Different Voices: Women and the Holocaust

By Carol Rittner; John K. Roth | Go to book overview

19
Magda Trocmeé

. . . A poor woman came to my house one night, and she asked to come in. She said immediately that she was a German Jew, that she was running away, that she was hiding, that she wanted to have shelter. . . . And I said, "Come in."

MAGDA TROCMÉ

With winters that are long and harsh, Le Chambon is a mountain village in south-central France. Since the sixteenth century, it has been predominantly Protestant, an anomaly in Catholic France. Many of the villagers are descendants of Huguenots who fled to this high plateau so they could practice their Protestant Christianity with out fear of punishment. But persecution persisted. Some people and pastors of Le Chambon were hanged or burned at the stake for fidelity to the biblical principles that gave meaning to their lives.

Far from weakening their faith, such persecution--and the memory of it-- produced a strength that gave the hardy folk of Le Chambon a close-knit solidarity. That solidarity manifested itself when France was occupied by Nazi Germany. Le Chambon became "a haven from public horror," but not in the way that Claudia Koonz used those words to describe the "ersatz goodness" of Nazi homes. In Le Chambon, the goodness was real. It sheltered Jews--some five thousand of them-- and other refugees who were fleeing, to use Koonz's words again, "the masculine sphere of brutality, coercion, corruption, and power" of Nazi Germany.

In "The Courage to Care," Magda Trocmé describes her late husband, André, the Protestant minister and spiritual leader of Le Chambon during World War II. André Trocmé was "a very impressive man," she says, "interesting and genuine, original." The words Madame Trocmé uses to describe her husband fit her as well.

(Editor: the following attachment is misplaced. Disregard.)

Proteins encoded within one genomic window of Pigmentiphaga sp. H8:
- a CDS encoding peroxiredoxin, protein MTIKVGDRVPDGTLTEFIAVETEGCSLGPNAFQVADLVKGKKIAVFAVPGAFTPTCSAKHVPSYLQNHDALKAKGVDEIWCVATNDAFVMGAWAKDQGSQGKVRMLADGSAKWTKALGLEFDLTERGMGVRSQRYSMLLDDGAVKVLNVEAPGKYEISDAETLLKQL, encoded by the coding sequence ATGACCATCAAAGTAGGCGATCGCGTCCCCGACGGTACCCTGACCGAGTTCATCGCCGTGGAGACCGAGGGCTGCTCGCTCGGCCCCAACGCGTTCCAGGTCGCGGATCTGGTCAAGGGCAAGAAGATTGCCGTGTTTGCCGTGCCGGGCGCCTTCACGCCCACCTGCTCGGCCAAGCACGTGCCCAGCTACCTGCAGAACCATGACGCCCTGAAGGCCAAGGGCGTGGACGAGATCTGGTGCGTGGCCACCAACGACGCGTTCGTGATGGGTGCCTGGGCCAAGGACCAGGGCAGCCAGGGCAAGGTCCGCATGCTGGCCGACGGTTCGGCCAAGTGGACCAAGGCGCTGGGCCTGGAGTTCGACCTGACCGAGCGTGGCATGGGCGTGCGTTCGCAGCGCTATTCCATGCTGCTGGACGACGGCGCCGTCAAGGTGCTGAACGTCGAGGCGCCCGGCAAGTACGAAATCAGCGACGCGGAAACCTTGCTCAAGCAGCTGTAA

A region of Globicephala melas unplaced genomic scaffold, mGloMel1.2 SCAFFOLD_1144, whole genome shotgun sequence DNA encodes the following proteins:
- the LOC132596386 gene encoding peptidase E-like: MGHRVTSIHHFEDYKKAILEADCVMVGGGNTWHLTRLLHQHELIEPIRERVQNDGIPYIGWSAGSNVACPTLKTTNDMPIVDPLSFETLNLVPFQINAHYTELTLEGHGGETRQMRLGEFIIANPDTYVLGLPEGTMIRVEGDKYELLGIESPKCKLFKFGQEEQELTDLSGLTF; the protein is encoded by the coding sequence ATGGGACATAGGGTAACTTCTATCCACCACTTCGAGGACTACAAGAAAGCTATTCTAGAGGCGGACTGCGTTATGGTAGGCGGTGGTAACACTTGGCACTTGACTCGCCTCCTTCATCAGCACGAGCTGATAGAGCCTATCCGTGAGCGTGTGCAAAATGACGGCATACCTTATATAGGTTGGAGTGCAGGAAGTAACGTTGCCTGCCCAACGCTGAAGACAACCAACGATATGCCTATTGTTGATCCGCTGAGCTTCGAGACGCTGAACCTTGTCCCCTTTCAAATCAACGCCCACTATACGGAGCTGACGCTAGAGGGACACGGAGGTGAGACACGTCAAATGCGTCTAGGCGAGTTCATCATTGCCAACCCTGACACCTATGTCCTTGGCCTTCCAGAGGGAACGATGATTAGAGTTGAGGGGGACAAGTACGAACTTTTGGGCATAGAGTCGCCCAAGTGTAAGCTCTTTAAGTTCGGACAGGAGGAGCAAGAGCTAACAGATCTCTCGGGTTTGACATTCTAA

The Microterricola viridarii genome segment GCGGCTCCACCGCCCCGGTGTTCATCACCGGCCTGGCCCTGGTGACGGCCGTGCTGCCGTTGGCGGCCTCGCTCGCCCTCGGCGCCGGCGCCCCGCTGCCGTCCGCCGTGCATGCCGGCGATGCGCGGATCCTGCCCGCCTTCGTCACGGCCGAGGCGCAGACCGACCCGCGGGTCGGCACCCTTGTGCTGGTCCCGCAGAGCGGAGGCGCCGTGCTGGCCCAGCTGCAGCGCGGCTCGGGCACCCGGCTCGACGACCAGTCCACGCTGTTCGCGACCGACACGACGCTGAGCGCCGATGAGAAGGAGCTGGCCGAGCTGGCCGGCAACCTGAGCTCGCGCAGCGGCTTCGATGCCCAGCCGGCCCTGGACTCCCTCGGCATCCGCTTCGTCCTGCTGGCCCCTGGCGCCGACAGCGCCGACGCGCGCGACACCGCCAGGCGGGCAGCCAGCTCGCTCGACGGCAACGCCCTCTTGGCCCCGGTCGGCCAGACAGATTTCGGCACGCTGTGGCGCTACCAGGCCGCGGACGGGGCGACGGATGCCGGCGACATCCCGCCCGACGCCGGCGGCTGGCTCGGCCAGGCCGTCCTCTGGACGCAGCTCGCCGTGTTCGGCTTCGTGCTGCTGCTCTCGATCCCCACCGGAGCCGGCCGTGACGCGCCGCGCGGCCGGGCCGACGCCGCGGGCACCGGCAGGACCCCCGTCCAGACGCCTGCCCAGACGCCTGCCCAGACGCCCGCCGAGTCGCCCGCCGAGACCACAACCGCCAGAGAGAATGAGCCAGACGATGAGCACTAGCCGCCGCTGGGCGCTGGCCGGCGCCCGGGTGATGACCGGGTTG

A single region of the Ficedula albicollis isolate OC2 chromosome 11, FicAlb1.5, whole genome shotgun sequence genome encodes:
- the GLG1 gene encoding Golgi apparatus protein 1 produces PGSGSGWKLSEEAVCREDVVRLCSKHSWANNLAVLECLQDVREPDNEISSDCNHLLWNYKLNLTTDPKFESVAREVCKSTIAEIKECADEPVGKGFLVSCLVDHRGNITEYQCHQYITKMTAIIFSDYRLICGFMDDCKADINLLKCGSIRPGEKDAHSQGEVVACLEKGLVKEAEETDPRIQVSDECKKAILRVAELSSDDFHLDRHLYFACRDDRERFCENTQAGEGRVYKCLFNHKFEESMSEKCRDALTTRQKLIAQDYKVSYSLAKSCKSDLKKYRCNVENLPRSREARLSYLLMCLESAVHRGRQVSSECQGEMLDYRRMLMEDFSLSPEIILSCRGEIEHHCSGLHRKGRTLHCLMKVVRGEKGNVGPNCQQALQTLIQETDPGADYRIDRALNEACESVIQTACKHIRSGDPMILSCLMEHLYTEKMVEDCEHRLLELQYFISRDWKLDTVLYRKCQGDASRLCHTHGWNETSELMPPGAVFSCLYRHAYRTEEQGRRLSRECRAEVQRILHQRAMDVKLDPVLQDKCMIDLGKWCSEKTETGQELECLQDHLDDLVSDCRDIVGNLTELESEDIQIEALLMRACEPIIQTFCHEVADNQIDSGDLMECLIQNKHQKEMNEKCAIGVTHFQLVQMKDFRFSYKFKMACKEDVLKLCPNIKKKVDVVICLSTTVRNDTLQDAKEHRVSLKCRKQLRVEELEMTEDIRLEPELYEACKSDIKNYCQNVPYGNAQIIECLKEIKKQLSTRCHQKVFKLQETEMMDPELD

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Different Voices: Women and the Holocaust
Table of contents

Table of contents

  • ALSO BY CAROL RITTNER AND JOHN K. ROTH ii
  • Title Page iii
  • Contents vii
  • Maps and Photographs ix
  • Preface xi
  • Prologue Women and the Holocaust 1
  • General Suggestions for Further Reading 20
  • Chronology 22
  • Part One Voices of Experience 35
  • Notes 39
  • 1: Ida Fink 40
  • 2: Etty Hillesum 46
  • Notes 57
  • 3: Charlotte Delbo 58
  • 4: Isabella Leitner 65
  • 5: Olga Lengyel 69
  • 6: Livia E. Bitton Jackson 73
  • 7: Pelagia Lewinska 84
  • 8: Charlotte Delbo 99
  • 9: Gisella Perl 104
  • 10: Olga Lengyel 119
  • 11: Anna Heilman and Rose Meth 130
  • Notes 134
  • Notes 141
  • 12: Sara Nomberg-Przytyk 143
  • Suggestions for Further Reading 149
  • Part Two Voices of Interpretation 155
  • Notes 159
  • 13: Gisela Bock 161
  • Notes 179
  • 14: Marion A. Kaplan 187
  • Notes 207
  • 15: Sybil Milton 213
  • Notes 237
  • 16: Vera Laska 250
  • Notes 267
  • 17: Gitta Sereny 270
  • Preface 271
  • 18: Claudia Koonz 287
  • Notes 304
  • 19: Magda Trocmeé 309
  • Suggestions for Further Reading 317
  • Part Three Voices of Reflection 319
  • Notes 323
  • 20: Irena Klepfisz 324
  • 21: Charlotte Delbo 328
  • 22: Ida Fink 332
  • 23: Deborah E. Lipstadt 349
  • 24: Mary Jo Leddy 355
  • 25: Rachel Altman 363
  • Notes 372
  • 26: Joan Ringelheim 373
  • Notes 400
  • Appendices 406
  • Suggestions for Further Reading 419
  • Epilogue - Different Voices 421
  • Notes 426
  • Glossary 427
  • Index 431
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